There have been few cross-national studies to examine the prevalence of BMI lower than 1612,13 and, to our knowledge, no recent estimates. In this study, we examined the prevalence and distribution of BMI lower than 16 using samples of women aged 20 through 49 years from 60 LMIC and examined the change in prevalence of BMI lower than 16 over time.
This study used publicly available deidentified data and was considered exempt by the ethics board at the Harvard T.H. Chan School of Public Health. Data were obtained from the Demographic and Health Surveys (DHS) program,14 which has conducted nationally representative household sample surveys in more than 85 countries since 1984.15 The surveys in the DHS program were designed to provide information on child and maternal health, fertility, and nutrition in LMIC.15 In all surveys, reproductive-aged women (aged 15-49 years) were selected for inclusion using multistage probabilistic sampling in which primary sampling units and households were drawn from geographic-based sampling frames that cover the entire territory of each country (eAppendix 1 in the Supplement).16
Weight and height measurements in the DHS program surveys were obtained by field interview teams, which typically included 2 dedicated and trained health investigators to conduct the anthropometric assessments. Adults were weighed wearing light-fitting clothing and without shoes using digital scales (seca 874 digital floor scale, seca) with precision to 0.01 kg. Standing height was measured without shoes using adjustable measuring boards (ShorrBoard) designed for use in survey settings and recorded to the nearest 0.1 cm.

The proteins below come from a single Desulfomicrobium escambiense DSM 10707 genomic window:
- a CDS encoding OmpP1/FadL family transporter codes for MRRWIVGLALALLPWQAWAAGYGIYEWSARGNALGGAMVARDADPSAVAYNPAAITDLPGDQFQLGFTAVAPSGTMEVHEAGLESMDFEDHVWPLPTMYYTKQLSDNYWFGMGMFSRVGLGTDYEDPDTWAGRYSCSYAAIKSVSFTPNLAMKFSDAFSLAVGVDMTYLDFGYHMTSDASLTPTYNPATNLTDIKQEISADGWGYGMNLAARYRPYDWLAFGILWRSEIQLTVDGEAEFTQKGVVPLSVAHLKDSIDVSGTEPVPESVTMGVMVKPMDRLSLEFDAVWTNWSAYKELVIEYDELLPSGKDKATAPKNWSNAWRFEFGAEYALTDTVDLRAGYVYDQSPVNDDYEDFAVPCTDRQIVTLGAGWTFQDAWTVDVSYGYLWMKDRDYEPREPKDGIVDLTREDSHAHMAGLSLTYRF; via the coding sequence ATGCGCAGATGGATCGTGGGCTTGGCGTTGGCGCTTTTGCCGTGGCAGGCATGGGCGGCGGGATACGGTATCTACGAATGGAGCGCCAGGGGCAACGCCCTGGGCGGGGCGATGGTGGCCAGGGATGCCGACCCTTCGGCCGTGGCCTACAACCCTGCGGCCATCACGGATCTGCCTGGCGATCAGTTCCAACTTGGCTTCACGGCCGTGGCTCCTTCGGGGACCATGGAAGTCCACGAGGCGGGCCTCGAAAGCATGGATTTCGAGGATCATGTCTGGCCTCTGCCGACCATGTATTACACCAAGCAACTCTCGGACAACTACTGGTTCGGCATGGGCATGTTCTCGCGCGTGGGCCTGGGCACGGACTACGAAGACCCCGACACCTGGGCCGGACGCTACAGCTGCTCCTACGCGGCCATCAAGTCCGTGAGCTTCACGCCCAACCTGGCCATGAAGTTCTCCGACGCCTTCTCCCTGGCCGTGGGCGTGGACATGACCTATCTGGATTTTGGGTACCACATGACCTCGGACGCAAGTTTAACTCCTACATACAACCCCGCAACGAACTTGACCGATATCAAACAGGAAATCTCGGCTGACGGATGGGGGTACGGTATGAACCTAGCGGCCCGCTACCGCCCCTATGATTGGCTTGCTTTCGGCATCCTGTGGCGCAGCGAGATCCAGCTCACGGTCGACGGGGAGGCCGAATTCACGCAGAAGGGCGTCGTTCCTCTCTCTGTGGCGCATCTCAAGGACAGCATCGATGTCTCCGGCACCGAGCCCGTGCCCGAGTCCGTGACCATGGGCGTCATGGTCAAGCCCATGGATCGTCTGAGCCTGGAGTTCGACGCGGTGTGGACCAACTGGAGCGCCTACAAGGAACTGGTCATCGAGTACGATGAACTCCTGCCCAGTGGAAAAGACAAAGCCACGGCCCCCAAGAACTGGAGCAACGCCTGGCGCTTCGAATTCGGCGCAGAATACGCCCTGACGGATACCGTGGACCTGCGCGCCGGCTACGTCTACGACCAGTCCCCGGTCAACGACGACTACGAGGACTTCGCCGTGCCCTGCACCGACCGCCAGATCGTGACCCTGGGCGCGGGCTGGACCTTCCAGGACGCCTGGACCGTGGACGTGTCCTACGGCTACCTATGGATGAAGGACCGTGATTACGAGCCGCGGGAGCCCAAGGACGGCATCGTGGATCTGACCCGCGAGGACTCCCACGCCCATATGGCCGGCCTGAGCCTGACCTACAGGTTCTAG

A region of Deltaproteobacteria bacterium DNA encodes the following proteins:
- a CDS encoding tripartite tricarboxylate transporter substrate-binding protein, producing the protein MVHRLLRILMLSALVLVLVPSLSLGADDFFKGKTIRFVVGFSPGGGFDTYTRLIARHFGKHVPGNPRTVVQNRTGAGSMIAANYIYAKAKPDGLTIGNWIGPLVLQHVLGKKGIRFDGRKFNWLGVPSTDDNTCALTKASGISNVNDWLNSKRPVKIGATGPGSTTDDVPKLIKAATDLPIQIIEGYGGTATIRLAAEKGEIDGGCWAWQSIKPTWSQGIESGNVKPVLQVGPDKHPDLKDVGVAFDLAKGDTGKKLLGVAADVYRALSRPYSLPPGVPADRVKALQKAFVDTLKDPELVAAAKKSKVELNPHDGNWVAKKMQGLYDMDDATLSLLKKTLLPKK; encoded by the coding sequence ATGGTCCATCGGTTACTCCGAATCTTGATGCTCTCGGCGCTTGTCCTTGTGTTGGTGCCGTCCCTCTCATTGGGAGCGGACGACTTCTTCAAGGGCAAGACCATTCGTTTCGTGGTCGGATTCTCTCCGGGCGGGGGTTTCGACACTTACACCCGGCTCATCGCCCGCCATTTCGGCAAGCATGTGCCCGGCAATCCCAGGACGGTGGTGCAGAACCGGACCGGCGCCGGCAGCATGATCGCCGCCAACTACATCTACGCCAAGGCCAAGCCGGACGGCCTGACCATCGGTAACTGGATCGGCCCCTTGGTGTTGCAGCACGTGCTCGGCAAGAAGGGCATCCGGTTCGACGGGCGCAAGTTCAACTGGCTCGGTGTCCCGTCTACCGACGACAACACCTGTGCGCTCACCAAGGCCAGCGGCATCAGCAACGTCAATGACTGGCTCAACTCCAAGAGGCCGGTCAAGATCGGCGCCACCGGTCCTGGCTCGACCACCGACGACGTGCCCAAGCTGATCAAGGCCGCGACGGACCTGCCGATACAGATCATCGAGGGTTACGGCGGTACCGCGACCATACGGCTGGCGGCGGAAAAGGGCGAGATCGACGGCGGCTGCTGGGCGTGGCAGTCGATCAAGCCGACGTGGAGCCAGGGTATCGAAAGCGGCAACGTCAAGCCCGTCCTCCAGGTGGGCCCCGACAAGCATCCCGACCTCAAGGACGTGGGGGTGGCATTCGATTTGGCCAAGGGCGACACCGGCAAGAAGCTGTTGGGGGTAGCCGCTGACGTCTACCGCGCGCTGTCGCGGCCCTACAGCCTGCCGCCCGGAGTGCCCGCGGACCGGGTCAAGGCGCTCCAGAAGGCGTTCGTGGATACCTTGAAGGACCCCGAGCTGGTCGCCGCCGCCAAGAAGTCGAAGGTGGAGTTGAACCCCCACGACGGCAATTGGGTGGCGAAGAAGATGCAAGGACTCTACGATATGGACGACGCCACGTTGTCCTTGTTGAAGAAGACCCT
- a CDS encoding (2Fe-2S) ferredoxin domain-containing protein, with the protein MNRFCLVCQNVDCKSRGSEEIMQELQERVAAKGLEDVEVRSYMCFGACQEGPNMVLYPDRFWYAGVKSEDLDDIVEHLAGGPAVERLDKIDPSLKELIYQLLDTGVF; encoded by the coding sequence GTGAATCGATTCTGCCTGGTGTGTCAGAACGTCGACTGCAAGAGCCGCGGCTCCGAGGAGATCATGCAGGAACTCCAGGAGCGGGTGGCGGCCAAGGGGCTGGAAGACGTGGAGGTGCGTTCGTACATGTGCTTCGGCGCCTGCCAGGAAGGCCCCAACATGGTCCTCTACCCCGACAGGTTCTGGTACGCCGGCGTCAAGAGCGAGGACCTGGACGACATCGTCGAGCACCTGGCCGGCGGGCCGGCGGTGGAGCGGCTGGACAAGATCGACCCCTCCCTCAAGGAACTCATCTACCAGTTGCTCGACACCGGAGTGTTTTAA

This study used 2 data sets and analyses. The first was a cross-sectional data analysis across countries where at least 1 survey was completed. This was used to examine prevalence of BMI lower than 16, and the association of BMI lower than 16 with socioeconomic and demographic factors. The second was a repeated cross-sectional analysis of data from countries that had at least 2 surveys. If a country had more than 2 surveys available, the first and last survey year were used to construct this data set. This data set was used to calculate the change in prevalence of BMI lower than 16 over time (eAppendix 1 in the Supplement).
BMI lower than 16 was used to identify individuals in the most severe category of chronic undernutrition.6 Limited evidence suggests that basal metabolic rate among those with severe undernutrition does not vary by ethnicity, and the original classification scheme using BMI alone was determined based on the theory that a single standard was appropriate across ethnic groups.17,18
We examined the association of BMI lower than 16 with socioeconomic and demographic variables: age, area of residence (urban or rural, using country-specific definitions), household wealth, and education. Wealth was defined using an asset index developed for the DHS program and validated elsewhere.19,20 This index was developed within each country using a standardized list of assets and utilities, with creation of a score via factor analyses. Wealth was divided into quintiles and treated as an ordinal variable. Education was divided into 3 ordinal categories: none or incomplete primary, primary, or secondary or higher.